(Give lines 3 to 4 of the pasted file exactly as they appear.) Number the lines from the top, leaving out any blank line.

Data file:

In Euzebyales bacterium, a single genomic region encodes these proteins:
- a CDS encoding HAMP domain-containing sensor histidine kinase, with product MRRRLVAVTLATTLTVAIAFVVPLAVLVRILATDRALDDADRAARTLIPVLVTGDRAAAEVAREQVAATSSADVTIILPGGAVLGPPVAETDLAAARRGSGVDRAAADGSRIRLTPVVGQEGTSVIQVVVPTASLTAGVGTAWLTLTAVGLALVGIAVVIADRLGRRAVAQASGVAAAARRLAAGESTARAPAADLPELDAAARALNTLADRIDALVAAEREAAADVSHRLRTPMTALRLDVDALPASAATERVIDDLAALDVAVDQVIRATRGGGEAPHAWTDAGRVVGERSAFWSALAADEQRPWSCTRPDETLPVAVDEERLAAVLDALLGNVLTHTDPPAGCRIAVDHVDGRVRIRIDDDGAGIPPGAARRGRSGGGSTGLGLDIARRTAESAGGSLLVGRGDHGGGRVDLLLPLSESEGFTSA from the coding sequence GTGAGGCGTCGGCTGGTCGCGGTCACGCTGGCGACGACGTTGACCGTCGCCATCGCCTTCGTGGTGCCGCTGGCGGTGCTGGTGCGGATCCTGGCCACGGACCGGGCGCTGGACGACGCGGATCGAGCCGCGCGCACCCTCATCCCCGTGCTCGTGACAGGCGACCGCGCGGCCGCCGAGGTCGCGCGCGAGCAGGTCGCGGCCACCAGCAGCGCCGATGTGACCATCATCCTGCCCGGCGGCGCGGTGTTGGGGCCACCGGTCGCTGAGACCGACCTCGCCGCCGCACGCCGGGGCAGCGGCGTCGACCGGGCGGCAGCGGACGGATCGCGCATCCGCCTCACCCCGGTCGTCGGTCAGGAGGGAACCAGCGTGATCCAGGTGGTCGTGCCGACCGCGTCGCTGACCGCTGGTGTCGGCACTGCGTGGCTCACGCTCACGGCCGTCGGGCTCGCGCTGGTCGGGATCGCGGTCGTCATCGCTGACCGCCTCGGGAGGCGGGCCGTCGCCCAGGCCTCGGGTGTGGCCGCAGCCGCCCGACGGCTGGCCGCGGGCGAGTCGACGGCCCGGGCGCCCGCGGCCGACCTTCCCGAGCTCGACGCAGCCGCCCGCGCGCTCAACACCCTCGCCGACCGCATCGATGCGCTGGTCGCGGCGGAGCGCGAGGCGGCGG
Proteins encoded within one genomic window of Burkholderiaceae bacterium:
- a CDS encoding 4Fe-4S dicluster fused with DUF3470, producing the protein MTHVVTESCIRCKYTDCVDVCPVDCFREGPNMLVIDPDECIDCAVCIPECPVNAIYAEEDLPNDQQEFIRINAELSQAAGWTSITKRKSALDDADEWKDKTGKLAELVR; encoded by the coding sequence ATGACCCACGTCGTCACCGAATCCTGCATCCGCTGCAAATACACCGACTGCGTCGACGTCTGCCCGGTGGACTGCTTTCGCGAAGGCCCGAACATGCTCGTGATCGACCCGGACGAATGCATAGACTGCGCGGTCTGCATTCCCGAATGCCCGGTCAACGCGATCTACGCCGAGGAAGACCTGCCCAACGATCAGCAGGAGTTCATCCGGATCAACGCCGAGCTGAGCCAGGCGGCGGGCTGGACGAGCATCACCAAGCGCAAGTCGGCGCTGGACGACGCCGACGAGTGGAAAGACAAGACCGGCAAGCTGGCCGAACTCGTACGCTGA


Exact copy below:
Proteins encoded within one genomic window of Burkholderiaceae bacterium:
- a CDS encoding 4Fe-4S dicluster fused with DUF3470, producing the protein MTHVVTESCIRCKYTDCVDVCPVDCFREGPNMLVIDPDECIDCAVCIPECPVNAIYAEEDLPNDQQEFIRINAELSQAAGWTSITKRKSALDDADEWKDKTGKLAELVR; encoded by the coding sequence ATGACCCACGTCGTCACCGAATCCTGCATCCGCTGCAAATACACCGACTGCGTCGACGTCTGCCCGGTGGACTGCTTTCGCGAAGGCCCGAACATGCTCGTGATCGACCCGGACGAATGCATAGACTGCGCGGTCTGCATTCCCGAATGCCCGGTCAACGCGATCTACGCCGAGGAAGACCTGCCCAACGATCAGCAGGAGTTCATCCGGATCAACGCCGAGCTGAGCCAGGCGGCGGGCTGGACGAGCATCACCAAGCGCAAGTCGGCGCTGGACGACGCCGACGAGTGGAAAGACAAGACCGGCAAGCTGGCCGAACTCGTACGCTGA